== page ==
Apartment Living BlogApartment Living › Bottled Water Debate

I found this article online and it has changed the way I drink water. Bottles, Bottles, Everywhere by Ramon Cruz has opened my eyes to what damage can be done by simply drinking from the plastic water bottle on my desk. Like every health conscientious American, I make a effort to consume eight glasses of water a day. In doing this, I tend to drink a lot out of water bottles. But the harm that I’m doing to the environment could be comparable to the harm I would be doing to my own body if I didn’t consume that water. A person needs to drink water throughout the day in order for their body to work properly; your blood has to carry oxygen to your cells and needs water to do this. Water also helps you digest food and get ride of waste in your body. But by drinking water out of plastic bottles, I am overflowing our landfills and contributing to global warming. Sure recycling would help, but “less than 20 percent of the 28 billion single-serving water bottles that Americans buy each year are recycled.”[1] Therefore, most of those water bottles are resting in landfills where it takes thousands of years for the plastic to decompose.

And what for? “More than a quarter of all bottled water is just processed tap water, including Pepsi’s Aquafina and Coca-Cola’s Dasani.1″ Yet bottled water consumption is continually growing each year. So there needs to be a better plan of action to tackle this wide-spread damage! The article suggests several options. One being if you purchase bottled water make sure you recycle the container. I know this option isn’t the easiest for me because the community I live in does not collect recycling (which I plan on discussing with them in the near future). So the second suggestion is what I’m doing now. I drink tap water. I have a water filter at my home and at the office where I consume my water daily. And since the U.S. Environmental Protection Agency’s standards for tap water are more stringent than the Food & Drug Administration’s standards for bottled water, I’m drinking water that is just as safe as, if not safer than, bottled. I also drink out of a reusable container so I won’t be throwing away numerous plastic or Styrofoam cups a week–which also harms the environment. Be sure you don’t reuse single-use water bottles; doing so can expose you to bacterial build-up and carcinogens leached from the plastic.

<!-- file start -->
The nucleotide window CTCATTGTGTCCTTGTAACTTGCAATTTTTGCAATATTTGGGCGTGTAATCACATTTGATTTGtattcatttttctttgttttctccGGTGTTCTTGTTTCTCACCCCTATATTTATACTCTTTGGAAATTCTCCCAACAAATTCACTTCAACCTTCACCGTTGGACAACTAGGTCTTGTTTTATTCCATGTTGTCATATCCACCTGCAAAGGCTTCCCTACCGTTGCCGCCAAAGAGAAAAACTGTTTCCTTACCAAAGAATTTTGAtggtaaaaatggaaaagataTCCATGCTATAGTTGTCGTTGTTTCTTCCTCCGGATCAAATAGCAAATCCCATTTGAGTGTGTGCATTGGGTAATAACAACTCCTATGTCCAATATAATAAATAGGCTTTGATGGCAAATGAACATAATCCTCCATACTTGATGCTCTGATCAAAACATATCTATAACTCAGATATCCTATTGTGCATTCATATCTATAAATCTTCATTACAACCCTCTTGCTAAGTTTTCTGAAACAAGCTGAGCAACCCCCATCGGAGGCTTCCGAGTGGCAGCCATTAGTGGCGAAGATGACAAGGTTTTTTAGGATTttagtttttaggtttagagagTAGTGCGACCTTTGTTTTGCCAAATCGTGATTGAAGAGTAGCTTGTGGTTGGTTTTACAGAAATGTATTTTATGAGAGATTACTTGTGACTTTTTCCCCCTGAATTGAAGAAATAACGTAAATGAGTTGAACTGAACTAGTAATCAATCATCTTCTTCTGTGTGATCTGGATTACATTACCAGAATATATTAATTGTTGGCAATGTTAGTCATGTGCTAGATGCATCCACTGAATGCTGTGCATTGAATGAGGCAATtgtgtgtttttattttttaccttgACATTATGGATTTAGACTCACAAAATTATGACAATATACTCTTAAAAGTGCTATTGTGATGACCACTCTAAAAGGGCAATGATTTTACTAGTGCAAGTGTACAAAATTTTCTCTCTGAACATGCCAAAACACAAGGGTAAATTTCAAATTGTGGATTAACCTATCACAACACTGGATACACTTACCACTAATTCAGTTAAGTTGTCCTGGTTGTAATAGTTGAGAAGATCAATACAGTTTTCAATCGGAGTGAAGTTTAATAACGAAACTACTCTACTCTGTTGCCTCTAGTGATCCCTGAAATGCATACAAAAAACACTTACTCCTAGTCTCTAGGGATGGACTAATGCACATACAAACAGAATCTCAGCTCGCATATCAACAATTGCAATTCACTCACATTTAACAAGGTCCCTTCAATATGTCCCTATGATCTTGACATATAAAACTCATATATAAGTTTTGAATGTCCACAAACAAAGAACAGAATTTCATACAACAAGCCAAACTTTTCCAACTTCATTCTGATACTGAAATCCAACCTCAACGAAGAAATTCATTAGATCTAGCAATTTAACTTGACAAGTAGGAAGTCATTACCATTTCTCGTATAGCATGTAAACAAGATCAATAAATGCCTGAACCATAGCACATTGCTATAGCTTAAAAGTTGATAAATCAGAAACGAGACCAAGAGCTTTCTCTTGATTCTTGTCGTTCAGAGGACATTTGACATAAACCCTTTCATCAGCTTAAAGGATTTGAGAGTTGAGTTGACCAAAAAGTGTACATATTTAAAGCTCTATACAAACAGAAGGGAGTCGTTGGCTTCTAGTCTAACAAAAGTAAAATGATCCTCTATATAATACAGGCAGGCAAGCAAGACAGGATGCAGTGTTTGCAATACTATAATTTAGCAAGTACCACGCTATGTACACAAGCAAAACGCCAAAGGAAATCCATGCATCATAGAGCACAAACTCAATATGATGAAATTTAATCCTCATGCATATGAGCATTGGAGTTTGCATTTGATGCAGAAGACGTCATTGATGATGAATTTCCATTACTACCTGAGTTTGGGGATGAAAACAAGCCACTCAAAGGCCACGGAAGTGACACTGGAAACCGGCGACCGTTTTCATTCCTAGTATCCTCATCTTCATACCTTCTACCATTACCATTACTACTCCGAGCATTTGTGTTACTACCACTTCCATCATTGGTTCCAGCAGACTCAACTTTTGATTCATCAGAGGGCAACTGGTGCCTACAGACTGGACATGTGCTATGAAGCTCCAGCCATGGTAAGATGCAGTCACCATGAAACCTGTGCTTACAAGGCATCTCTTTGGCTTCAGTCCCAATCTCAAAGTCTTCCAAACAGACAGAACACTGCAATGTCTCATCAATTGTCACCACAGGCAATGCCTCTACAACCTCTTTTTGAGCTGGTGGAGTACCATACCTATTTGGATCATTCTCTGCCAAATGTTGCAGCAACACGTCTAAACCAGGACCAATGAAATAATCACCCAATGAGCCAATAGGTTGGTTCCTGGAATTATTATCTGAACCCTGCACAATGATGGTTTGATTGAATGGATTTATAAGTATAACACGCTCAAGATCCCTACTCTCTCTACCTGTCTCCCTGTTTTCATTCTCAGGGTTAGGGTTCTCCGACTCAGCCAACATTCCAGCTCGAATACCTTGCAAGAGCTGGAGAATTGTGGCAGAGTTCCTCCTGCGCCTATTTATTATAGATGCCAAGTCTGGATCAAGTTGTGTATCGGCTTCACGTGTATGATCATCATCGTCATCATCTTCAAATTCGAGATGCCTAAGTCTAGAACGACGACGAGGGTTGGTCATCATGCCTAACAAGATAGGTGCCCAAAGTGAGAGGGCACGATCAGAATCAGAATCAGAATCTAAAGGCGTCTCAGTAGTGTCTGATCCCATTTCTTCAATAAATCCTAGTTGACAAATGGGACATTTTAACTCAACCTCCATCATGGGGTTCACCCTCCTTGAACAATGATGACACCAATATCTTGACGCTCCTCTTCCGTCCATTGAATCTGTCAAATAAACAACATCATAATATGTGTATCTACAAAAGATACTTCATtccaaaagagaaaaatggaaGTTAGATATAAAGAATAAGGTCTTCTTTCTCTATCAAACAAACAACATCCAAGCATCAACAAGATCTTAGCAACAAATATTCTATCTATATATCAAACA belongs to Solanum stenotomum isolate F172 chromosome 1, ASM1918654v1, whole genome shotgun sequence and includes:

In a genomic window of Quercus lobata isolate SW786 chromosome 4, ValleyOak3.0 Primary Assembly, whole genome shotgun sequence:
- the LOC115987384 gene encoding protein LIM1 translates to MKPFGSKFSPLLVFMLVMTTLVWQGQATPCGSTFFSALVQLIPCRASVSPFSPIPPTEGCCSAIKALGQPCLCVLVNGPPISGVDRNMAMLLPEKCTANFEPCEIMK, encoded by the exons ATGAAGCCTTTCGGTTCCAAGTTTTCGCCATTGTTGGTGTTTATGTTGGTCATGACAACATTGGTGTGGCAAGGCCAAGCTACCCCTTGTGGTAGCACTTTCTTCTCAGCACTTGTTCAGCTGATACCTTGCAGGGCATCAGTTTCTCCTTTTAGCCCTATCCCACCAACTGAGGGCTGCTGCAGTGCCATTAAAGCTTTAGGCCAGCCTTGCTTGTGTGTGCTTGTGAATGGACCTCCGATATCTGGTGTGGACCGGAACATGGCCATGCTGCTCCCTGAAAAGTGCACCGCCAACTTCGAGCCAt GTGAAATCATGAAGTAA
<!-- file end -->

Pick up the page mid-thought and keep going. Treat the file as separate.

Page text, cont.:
The ‘Green Living’ bandwagon is continually getting new members and I encourage all of you to hop aboard and do your part in helping our environment!

[1] http://green.yahoo.com/blog/climate411/91/bottles-bottles-everywhere.html

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  1. apartment finder says:
    great to see a fellow both health and environment conscious. I have a filtration setup back home. works on reverse osmosis and ozonolysis principles. water tastes great really. and the dilemma of using plastics and styrofoam is solved.
  2. My wife and I were going through two cases of plastic bottled water a week but now we’ve switched to filtered tap water via a countertop Brita water filtration pitcher. We’ve always recyled, but trying to do more for “green living”.
  3. I found this information at: http://www.vegfamily.com/whole-family/plastic-water-bottle-safety.htm

    Plastics To Avoid:
    #3 PVC or vinyl: Used in plastic wraps, food containers, soft bottles, wrappings for meat and cheese. It is made with chlorine and releases dioxins which have been linked to cancer (including breast and prostate), hormonal imbalances, high blood pressure, heart disease, autoimmune disease, weight problems, and chronic fatigue. Phthalates, which make the plastic flexible and used in products ranging from shampoo to floor coverings, have recently been cited in a study that linked their exposure to smaller genitals in infant boys and an increase in testicular cancer about adults.
    #6 Polystyrene or styrofoam: Used as takeout containers, plastics cups, and cutlery. Its components leach into fatty foods and are believed to interfere with hormones.
    #7 Misc. category that includes polycarbonate (PC): Used for most clear-plastic bottles, including 5-gallon water bottles and baby bottles. When heated, they release BPA, a hormone disrupter that imitates the female hormone estradiol which may be linked to breast and ovarian cancer. The US Centers for Disesase Control and Prevention found BPA in the urine of 95% of Americans tested.

    Plastics Considered Safe (so far):
    #1 Polyethylene terephthalate (PET or PETE)
    #2 High-density polyethylene (HDPE)
    #4 Low-density polyethylene (LDPE)
    #5 Polypropylene (PP)

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